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Friday 11th October - Sunday 13th October
Exhibtiion : 10am - 4pm Friday - Sunday. Private View: 6pm - 9pm Thursday 10th October
Afro Cuban Sensibility is a weekend of events taking place at the Merlin Theatre and Rook Lane, which celebrates the root of Afro Cuban culture and beliefs.
Presented by Curator Lekan Babalola and involving “Erindilogun” an Exhibition of Batik Textiles, live music by The London Lucumi Choir, discussion forums on the role of women in society, the veneration of dieties such as Osun, Goddess of the River and Yemoja, Goddess of the Sea – and how they inform women throughout the world – these events are an opportunity to reflect on the Universal themes central to Cuban culture.#
Curator Lekan Babalola discusses the history behind the project….
The first African slaves arrived in Cuba in 1510 or 1511 with Diego Valezquez. Africans were at first considered supplements to the slave labour of captured “Indians” native to the island. But Spanish diseases and massacres quickly decimated the Indian population, and the Cuban colony soon had to rely entirely upon captured individuals imported from Africa.
The slaves that came to Cuba represented a myriad of cultural identities, yet nearly all belonged to one of three basic language groups: Niger-Congo (of West Africa), Songhzi (the south and north western Sudan) and Hamito-Semitic (North-West Africa and the central and western Sudan). This larger relation between small cultural units was to be the basis for forging a new cultural identity of shared origin and struggle in Cuba. Though separate, people interacted and shared certain cultural traits (religion, family structure) and maintained cooperation throughout the cluster. In other words, these language families are made up of independent groups who, having shared geographic space, have developed close diplomatic relations with the other groups. Minor differences between cultural units could be overlooked, since they seemed quite familiar in comparison to the Europeans and other populations, and especially since the need for communication must have been so great.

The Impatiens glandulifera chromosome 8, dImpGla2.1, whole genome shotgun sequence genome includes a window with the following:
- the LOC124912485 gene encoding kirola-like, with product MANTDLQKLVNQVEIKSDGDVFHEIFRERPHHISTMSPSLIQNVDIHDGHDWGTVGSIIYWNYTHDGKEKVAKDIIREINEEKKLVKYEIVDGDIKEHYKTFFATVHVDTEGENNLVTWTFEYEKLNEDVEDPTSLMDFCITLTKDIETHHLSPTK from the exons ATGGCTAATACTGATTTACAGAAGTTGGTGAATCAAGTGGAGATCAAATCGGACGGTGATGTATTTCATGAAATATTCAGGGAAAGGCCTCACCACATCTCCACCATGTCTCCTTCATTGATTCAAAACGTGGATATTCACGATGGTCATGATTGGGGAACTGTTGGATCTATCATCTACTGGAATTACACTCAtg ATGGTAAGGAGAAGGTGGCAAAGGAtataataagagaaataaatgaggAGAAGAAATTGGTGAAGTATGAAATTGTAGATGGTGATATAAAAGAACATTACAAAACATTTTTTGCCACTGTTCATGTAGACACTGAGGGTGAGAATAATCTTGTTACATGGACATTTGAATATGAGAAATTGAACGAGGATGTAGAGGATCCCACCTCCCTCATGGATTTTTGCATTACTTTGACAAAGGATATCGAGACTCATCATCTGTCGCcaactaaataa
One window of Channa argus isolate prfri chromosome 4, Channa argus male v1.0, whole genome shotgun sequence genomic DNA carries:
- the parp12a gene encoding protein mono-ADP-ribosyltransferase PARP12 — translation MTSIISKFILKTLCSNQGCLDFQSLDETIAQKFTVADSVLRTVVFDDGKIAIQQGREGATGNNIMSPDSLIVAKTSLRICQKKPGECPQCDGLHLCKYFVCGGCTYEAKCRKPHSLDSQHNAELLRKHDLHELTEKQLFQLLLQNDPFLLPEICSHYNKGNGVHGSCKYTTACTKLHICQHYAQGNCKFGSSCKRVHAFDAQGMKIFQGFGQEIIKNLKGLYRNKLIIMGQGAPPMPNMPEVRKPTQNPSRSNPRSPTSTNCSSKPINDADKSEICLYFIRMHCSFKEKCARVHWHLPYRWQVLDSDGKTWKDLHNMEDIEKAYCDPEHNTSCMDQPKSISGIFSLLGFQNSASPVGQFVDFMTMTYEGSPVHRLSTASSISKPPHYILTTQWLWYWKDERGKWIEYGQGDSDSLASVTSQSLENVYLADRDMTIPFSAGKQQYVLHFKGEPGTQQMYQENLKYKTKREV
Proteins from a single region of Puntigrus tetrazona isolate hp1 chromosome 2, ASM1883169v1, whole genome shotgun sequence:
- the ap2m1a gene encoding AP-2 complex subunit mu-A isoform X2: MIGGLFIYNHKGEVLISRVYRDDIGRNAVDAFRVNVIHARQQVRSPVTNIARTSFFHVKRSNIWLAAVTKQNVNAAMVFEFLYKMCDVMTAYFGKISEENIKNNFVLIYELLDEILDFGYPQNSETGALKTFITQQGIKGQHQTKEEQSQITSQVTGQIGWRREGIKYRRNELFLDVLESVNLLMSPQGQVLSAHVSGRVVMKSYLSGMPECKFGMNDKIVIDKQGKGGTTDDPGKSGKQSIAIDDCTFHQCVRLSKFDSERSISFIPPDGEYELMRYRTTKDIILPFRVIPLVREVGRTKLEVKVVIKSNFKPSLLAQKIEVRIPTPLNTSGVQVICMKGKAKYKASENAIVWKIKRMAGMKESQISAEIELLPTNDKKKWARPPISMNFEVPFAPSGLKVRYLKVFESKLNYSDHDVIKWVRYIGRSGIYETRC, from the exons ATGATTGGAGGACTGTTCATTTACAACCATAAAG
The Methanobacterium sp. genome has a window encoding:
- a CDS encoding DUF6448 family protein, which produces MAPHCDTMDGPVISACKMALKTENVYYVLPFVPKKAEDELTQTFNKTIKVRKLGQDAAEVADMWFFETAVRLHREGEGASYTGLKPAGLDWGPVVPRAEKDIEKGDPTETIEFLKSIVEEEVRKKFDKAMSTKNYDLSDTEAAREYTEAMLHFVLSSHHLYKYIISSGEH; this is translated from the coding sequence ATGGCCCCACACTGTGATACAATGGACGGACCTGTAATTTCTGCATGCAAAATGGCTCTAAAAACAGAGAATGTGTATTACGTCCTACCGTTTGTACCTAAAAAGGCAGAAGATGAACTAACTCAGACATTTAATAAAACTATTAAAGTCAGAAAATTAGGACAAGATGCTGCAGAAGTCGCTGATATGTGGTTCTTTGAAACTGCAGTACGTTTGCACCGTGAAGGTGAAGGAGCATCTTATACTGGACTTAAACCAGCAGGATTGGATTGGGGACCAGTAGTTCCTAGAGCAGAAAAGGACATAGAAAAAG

This is not to say it was an easy process: historical documentation shows that there was great contestation over status and cultural identity within African slave groups. But perhaps immediately or perhaps over several generations, Afro-Cubans began to realign themselves into the emerging patterns of distinct Afro-Cuban cultures. As Anthony Smith proposes in the Ethnic Origins of Nations, a perceived common history and sense of place (sub-Saharan Africa) helped to unite the ethnic, even though or especially because Africa has become a vision, a dream in opposition to the current reality. “An ethnic need not be in physical possession of ‘its’ territory; what matters is that it has a symbolic geographical centre, a sacred habitat, a ‘homeland’, to which it may symbolically return…ethnicity is a matter of myths, memories, values and symbols…”
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